DSME's Creditors Struggle to Reach Bailout Agreement

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By MarEx 2017-04-11 20:24:16

Troubled South Korean shipbuilder Daewoo Shipbuilding and Marine Engineering  (DSME) edged closer to a pre-packaged bankruptcy plan on Tuesday as a disagreement between Korea's National Pension Service and the Korea Development Bank threatened to scuttle a new bailout package. 

State-controlled KDB and Korea Export-Import Bank have already provided DSME with two multibillion-dollar assistance packages, and KDB has become the yard's majority shareholder through a series of recapitalizations. KDB and KEXIM have offered an additional $2.6 billion in new loans if bondholders will contribute by extending maturity dates on their loans and accepting a debt-for-equity swap. 

However, on Tuesday the National Pension Service – one of DSME's largest creditors, with $340 million in corporate bonds – announced that it needs more time to review the agreement. "Though it may take time, DSME and the main shareholders of KDB and the Export-Import Bank of Korea should make a decision which can be accepted by involved parties," NPS said in a statement. The pension fund has suggested that KDB should take up more of the burden of keeping DSME solvent, but the bank says that it cannot accept a greater share in this round.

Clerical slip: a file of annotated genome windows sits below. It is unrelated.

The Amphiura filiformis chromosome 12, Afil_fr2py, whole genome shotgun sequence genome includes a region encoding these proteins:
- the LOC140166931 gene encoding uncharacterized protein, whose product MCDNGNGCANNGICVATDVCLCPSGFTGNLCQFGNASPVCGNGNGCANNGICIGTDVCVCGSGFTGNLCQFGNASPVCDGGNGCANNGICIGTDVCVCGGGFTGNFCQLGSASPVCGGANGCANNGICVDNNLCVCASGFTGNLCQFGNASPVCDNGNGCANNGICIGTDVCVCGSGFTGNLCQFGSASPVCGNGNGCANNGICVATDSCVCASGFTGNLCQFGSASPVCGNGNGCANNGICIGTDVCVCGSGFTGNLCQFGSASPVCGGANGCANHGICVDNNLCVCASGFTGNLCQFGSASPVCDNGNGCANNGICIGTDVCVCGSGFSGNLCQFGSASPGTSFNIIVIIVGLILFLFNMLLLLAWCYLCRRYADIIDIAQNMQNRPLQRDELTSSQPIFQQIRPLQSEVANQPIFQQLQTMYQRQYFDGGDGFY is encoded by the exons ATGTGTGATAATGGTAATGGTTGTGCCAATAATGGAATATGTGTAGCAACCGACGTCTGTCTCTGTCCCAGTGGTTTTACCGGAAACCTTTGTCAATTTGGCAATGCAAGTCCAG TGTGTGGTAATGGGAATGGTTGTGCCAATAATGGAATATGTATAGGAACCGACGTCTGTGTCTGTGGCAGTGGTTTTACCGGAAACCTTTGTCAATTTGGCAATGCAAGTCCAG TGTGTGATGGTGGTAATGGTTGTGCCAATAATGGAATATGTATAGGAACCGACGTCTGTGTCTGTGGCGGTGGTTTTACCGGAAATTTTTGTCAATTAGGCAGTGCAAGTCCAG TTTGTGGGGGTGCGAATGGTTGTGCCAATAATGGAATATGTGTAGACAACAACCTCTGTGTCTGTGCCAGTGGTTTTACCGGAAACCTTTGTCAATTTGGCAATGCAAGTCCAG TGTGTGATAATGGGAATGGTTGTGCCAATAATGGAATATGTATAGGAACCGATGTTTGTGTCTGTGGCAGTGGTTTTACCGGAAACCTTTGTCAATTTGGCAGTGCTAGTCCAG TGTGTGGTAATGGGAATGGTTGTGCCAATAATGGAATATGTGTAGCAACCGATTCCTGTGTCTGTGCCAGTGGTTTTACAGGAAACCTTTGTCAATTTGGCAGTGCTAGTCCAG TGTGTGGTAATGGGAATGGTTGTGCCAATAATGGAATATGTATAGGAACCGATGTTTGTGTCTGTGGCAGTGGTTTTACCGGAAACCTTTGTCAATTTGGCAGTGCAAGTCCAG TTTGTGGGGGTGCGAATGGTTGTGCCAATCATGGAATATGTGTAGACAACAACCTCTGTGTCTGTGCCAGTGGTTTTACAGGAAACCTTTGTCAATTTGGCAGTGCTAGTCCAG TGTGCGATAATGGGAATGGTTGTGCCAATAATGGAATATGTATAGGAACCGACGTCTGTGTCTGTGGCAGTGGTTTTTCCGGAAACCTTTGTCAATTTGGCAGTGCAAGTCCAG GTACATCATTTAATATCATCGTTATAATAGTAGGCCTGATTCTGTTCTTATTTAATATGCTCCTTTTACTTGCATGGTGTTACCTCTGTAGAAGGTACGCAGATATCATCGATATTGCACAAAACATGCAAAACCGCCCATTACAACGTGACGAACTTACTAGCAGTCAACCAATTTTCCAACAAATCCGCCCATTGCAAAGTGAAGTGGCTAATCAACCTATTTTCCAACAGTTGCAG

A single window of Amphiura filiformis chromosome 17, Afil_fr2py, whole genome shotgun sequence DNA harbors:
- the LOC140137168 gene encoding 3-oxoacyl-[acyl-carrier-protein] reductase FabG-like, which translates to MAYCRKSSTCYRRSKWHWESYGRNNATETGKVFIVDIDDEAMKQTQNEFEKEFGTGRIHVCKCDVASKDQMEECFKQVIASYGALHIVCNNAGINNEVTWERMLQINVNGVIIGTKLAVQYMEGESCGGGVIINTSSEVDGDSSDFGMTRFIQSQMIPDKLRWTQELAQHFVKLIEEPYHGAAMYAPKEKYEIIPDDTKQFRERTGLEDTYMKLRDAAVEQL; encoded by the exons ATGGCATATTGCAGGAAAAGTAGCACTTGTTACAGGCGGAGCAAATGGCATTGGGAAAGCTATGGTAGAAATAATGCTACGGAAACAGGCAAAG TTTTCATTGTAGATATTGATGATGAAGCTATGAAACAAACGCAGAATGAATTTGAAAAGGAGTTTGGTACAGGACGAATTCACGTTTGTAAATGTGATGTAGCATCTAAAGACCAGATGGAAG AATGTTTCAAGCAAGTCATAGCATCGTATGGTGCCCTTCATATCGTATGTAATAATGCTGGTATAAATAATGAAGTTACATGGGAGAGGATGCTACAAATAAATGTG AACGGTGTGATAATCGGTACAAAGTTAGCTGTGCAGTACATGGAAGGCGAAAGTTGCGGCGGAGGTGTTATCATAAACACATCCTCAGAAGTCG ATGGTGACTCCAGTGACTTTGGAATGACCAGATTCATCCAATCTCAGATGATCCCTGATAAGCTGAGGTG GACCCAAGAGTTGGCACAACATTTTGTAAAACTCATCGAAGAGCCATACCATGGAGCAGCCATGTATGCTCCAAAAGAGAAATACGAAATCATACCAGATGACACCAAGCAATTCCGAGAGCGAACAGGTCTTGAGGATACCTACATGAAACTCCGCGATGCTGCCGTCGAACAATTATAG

Next week, DSME's bondholders are due to meet for a two-day summit, and if they cannot agree to the government's proposed package, DSME will likely be placed into court receivership under a pre-packaged bankruptcy. The filing could be as soon as April 21, the date that the yard is expected to default on a round of maturing bonds. KDB officials began preparing a contingency plan for the bankruptcy under a "two-track approach" last month. Estimates of the economic damage from a DSME receivership vary between $15 and $50 billion, depending upon how it would affect the shipbuilder’s giant Okpo yard.

DSME's backers reportedly have an additional challenge ahead: government officials have based their arguments for keeping DSME out of bankruptcy on the premise that the shipbuilding industry will turn around within the next several years, putting the yard's capacity back to productive use. However, this week, Clarksons Research adjusted its outlook for 2018 ordering activity downwards by about 13 percent, with notable weakness in the gas carrier market, an area of competitive strength for DSME.

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